On the Horizon, A Small Rustle of Wings
and great conquering black eyes,
river water, a nest of kisses,
little puppets, mad with love.
Sighing, the evening curves her back
over the dark lilacs, rushes
on their pale vertebrae. Vaguely lit
by the summer moon, gods who bit
flowers of ink jostle together
between the oleander. The wind,
for more than a thousand years,
rudder and anchor, cared for
nothing at all. Backwards into sleep,
no longer myself, my white gown
covered with the bark of the boughs,
thin arms away in endless flight,
through this horror of space, clamouring
to know the skies, how the earth is.
In the head like a kick, the hidden window.
[cento using only phrases from various Rimbaud poems]
Bright as the gold they say runs in our veins,
my optic myopic, light coming in
too steep, like the angle of rain
bearing down on the Lake, blurring
whatever I hoped not to see,
lost in my own abstractions,
all the wrong answers to all the right questions,
prone to daydream and sloth,
wanting nothing but late summer nights
down on Rush Street, to loiter
with slacker guitar boys and hip jingly girls,
where middle-aged black men on gum-pocked
front stoops sit counting fistfuls of $2 bills,
flashes of heat lightning, street in my pulse,
my need to be different, my need to be normal,
a long-legged mirror boys saw themselves in,
but a mirror that I didn’t know,
a black-iris girl, all pupils
behind cat-eyed frames, thick lenses
reflecting the world, sand and salt,
20-20 for distance.
In mud up to their knees, fat hogs and Holsteins–
nothing wild here except green tornado skies.
And that’s the way we like it. More time
to chew the fat and scale a string of bluegills.
Though the air is cellar-damp, the sun unzips
pinched faces the way speedboats part the lakes
and St. Croix women break the law,
dare to wear illegal red shoes out in public.
Up North, scratchy-bearded old guys walk out
snow-grey from barroom shadows
where they’ve wintered with the memory
of old accordion waltzes wheezing in their chests.
We start to dance again, socks slipping down, down
flying from our hair, the autumn chaff
we’ve carried months falling from our pant cuffs.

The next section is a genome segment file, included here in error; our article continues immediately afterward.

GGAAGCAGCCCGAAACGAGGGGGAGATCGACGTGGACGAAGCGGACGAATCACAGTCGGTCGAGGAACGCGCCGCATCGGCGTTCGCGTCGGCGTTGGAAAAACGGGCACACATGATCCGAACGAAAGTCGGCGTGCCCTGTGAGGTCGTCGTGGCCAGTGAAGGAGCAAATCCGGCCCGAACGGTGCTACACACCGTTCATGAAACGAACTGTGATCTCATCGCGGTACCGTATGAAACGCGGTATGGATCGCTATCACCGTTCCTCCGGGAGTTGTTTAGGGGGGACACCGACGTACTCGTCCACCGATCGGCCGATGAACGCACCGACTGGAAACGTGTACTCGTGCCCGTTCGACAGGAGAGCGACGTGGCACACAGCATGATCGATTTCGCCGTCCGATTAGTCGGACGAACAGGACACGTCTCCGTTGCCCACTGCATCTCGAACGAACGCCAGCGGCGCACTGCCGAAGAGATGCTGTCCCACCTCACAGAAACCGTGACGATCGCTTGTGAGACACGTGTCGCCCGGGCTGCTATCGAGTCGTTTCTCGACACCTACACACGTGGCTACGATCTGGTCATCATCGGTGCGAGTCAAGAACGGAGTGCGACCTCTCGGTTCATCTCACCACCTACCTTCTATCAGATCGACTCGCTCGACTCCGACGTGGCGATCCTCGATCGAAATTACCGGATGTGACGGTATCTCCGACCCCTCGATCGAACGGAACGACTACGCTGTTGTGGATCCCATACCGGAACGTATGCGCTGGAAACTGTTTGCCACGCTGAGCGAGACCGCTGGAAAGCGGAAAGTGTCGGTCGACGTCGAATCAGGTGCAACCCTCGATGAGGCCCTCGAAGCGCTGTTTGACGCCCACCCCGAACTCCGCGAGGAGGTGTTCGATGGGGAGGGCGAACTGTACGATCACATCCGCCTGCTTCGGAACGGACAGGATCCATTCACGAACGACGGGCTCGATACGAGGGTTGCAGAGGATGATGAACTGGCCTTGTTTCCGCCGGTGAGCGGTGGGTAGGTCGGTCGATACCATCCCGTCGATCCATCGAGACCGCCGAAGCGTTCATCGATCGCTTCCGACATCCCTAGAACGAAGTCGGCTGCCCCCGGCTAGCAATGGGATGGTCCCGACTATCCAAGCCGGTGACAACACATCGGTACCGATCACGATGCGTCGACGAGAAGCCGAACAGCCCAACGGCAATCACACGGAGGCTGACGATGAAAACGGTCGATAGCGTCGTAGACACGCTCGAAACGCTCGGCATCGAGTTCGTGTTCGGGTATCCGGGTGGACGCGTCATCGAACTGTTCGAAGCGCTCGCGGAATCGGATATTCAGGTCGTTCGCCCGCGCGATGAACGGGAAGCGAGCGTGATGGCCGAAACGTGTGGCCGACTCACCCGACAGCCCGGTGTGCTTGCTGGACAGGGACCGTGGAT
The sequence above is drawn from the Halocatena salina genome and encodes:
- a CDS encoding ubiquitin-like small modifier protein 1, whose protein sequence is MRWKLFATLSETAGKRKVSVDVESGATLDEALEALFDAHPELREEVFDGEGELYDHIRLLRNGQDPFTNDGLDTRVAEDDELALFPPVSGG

At farmer’s market, cheese curds squeak
like happy mice and jars of honey glow like chunks
of amber. Not even bees can charm the rising rivers.
Back roads open, maybe getting us to Luck or Freedom,
but surely south of Winter to Berry and Black Earth.
St. Joseph’s Roller Rink
I never got the hang of pushing off smooth steel
on slippery wood, the sexy gliding side-to-side
and swinging around corners. The girls in gray felt
poodle skirts and Orlon sweaters, swiveling their hips,
leg over leg. The boys, faster, skating backwards,
hands tucked tightly in the pockets of black Chinos.
I never got the hang of that ball-bearing tango
on church-basement Friday nights, braking wheels
and broken hearts, accidental touching and insolent
scuffed toes. Even then I was for slick ice, the danger
of sharp blades, a sweaty-mittened waltz’s more subtle
lean and sway, the clean cold that took my breath away.
“Being 18” and “St. Joseph’s Roller Rink” will appear in The Map of What Happened, forthcoming from Backwaters Press.
Susan Elbe won the 2012 Backwaters Press Prize, and her collection, The Map of What Happened, is due out in September 2013. She is the author of Eden in the Rearview Mirror (Word Press), which won Honorable Mention for the Council for Wisconsin Writers Posner Poetry Book Award, and two chapbooks, Light Made from Nothing (Parallel Press) and Where Good Swimmers Drown, winner of the 2011 Concrete Wolf Press Chapbook Prize. Her poems appear or are forthcoming in many journals and anthologies, including Blackbird, Diode, Nimrod, North American Review, Prairie Schooner, and Salt Hill. She lives in Madison, Wisconsin where she and three other poets collaborate with the Chazen Museum of Art on the Bridge Poetry Series, a bi-annual series dedicated to bringing together Wisconsin poets of many different sensibilities and background to respond to the amazing art the Chazen offers.